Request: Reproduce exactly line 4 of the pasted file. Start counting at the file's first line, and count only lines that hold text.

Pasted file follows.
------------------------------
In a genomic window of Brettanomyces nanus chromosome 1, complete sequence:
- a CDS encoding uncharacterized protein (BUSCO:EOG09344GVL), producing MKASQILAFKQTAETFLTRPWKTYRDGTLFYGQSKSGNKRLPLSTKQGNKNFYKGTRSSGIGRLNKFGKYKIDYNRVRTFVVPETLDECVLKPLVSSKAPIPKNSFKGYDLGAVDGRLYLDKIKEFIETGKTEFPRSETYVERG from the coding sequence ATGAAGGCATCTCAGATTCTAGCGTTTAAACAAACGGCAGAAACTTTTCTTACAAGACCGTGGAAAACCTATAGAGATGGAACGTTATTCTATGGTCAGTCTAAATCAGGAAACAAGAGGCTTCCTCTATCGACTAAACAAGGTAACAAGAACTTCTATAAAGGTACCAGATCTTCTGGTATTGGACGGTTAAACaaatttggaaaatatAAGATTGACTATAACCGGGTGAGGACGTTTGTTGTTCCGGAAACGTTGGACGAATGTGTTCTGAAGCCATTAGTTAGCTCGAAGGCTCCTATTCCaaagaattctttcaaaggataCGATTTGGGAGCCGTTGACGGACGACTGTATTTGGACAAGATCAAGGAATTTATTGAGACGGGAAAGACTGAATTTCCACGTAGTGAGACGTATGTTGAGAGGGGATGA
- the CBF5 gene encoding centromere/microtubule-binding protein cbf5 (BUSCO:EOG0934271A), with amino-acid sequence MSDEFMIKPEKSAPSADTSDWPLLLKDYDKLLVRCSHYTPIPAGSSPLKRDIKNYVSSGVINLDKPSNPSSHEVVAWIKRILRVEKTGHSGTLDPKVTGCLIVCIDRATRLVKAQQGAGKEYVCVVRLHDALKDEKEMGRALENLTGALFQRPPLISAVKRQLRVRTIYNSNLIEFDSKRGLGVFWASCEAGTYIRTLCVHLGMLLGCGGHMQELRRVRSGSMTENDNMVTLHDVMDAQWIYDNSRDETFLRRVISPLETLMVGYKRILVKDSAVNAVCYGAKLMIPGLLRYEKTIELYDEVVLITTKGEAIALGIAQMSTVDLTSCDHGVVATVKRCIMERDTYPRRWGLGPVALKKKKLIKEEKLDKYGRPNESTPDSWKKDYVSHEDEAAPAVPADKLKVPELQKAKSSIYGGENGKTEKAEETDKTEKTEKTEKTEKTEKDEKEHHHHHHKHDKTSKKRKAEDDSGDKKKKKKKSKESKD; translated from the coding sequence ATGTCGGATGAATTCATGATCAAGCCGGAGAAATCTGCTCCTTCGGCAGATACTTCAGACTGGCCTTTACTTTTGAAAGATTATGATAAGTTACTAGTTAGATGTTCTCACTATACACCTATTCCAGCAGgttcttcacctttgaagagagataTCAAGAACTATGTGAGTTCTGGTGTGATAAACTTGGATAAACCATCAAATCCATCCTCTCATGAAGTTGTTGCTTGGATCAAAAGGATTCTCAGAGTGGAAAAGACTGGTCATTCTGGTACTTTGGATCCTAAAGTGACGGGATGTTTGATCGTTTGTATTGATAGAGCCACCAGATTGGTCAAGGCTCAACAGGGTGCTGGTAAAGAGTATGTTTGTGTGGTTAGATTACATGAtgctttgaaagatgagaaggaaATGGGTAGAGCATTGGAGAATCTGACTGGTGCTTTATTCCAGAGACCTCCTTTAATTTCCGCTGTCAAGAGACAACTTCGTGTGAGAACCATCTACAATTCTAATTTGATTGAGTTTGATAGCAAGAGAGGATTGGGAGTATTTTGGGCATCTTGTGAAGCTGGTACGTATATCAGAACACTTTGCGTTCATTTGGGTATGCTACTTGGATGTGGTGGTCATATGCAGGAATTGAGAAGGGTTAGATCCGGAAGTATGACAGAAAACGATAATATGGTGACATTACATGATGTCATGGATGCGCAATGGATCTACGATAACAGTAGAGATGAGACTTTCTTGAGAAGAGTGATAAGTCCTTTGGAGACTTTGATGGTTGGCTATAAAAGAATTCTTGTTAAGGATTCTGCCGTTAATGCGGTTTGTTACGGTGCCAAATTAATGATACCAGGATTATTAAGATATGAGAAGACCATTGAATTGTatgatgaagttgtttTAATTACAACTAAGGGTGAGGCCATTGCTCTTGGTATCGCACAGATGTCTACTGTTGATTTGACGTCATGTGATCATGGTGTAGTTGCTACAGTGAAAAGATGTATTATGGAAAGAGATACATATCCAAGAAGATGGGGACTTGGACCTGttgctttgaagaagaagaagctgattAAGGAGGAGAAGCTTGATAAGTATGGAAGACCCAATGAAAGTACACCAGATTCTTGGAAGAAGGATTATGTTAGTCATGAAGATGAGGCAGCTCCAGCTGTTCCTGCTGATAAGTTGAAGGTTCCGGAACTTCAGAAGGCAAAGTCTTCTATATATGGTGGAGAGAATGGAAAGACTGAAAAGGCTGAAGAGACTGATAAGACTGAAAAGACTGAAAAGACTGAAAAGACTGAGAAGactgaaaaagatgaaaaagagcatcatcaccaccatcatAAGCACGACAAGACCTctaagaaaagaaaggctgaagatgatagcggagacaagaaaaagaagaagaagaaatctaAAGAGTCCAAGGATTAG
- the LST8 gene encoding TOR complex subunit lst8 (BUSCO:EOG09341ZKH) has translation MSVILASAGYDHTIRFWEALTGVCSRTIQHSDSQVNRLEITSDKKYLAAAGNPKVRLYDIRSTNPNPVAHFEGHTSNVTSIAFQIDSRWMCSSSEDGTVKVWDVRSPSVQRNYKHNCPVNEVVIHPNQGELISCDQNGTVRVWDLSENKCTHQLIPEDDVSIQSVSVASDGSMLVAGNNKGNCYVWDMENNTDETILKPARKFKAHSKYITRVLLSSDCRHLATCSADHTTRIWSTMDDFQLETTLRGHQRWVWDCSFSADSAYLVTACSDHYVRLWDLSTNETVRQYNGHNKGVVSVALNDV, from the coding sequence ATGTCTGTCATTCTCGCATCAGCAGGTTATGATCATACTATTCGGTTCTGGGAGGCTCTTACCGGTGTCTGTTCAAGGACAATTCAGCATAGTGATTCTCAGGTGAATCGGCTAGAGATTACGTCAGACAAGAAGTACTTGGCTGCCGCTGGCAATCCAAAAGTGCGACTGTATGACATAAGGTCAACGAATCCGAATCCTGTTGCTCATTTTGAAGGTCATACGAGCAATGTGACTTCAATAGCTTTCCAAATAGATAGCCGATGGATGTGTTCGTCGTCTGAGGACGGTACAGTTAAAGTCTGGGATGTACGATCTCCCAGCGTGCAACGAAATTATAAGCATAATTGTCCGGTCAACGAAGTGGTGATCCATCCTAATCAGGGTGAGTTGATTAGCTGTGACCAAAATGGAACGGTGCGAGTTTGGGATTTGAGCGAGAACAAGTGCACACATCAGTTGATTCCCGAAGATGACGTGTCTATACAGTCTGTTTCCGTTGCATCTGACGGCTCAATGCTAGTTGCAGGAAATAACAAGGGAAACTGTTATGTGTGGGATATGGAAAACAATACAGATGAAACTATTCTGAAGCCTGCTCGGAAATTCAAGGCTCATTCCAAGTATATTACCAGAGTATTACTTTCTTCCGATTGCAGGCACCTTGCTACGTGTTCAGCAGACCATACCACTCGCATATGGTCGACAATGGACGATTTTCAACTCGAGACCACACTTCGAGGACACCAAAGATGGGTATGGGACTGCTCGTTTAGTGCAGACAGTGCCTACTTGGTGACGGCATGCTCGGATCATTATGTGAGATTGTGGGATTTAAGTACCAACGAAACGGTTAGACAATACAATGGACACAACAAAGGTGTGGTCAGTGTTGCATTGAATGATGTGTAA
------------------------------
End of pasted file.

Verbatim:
- the LST8 gene encoding TOR complex subunit lst8 (BUSCO:EOG09341ZKH) has translation MSVILASAGYDHTIRFWEALTGVCSRTIQHSDSQVNRLEITSDKKYLAAAGNPKVRLYDIRSTNPNPVAHFEGHTSNVTSIAFQIDSRWMCSSSEDGTVKVWDVRSPSVQRNYKHNCPVNEVVIHPNQGELISCDQNGTVRVWDLSENKCTHQLIPEDDVSIQSVSVASDGSMLVAGNNKGNCYVWDMENNTDETILKPARKFKAHSKYITRVLLSSDCRHLATCSADHTTRIWSTMDDFQLETTLRGHQRWVWDCSFSADSAYLVTACSDHYVRLWDLSTNETVRQYNGHNKGVVSVALNDV, from the coding sequence ATGTCTGTCATTCTCGCATCAGCAGGTTATGATCATACTATTCGGTTCTGGGAGGCTCTTACCGGTGTCTGTTCAAGGACAATTCAGCATAGTGATTCTCAGGTGAATCGGCTAGAGATTACGTCAGACAAGAAGTACTTGGCTGCCGCTGGCAATCCAAAAGTGCGACTGTATGACATAAGGTCAACGAATCCGAATCCTGTTGCTCATTTTGAAGGTCATACGAGCAATGTGACTTCAATAGCTTTCCAAATAGATAGCCGATGGATGTGTTCGTCGTCTGAGGACGGTACAGTTAAAGTCTGGGATGTACGATCTCCCAGCGTGCAACGAAATTATAAGCATAATTGTCCGGTCAACGAAGTGGTGATCCATCCTAATCAGGGTGAGTTGATTAGCTGTGACCAAAATGGAACGGTGCGAGTTTGGGATTTGAGCGAGAACAAGTGCACACATCAGTTGATTCCCGAAGATGACGTGTCTATACAGTCTGTTTCCGTTGCATCTGACGGCTCAATGCTAGTTGCAGGAAATAACAAGGGAAACTGTTATGTGTGGGATATGGAAAACAATACAGATGAAACTATTCTGAAGCCTGCTCGGAAATTCAAGGCTCATTCCAAGTATATTACCAGAGTATTACTTTCTTCCGATTGCAGGCACCTTGCTACGTGTTCAGCAGACCATACCACTCGCATATGGTCGACAATGGACGATTTTCAACTCGAGACCACACTTCGAGGACACCAAAGATGGGTATGGGACTGCTCGTTTAGTGCAGACAGTGCCTACTTGGTGACGGCATGCTCGGATCATTATGTGAGATTGTGGGATTTAAGTACCAACGAAACGGTTAGACAATACAATGGACACAACAAAGGTGTGGTCAGTGTTGCATTGAATGATGTGTAA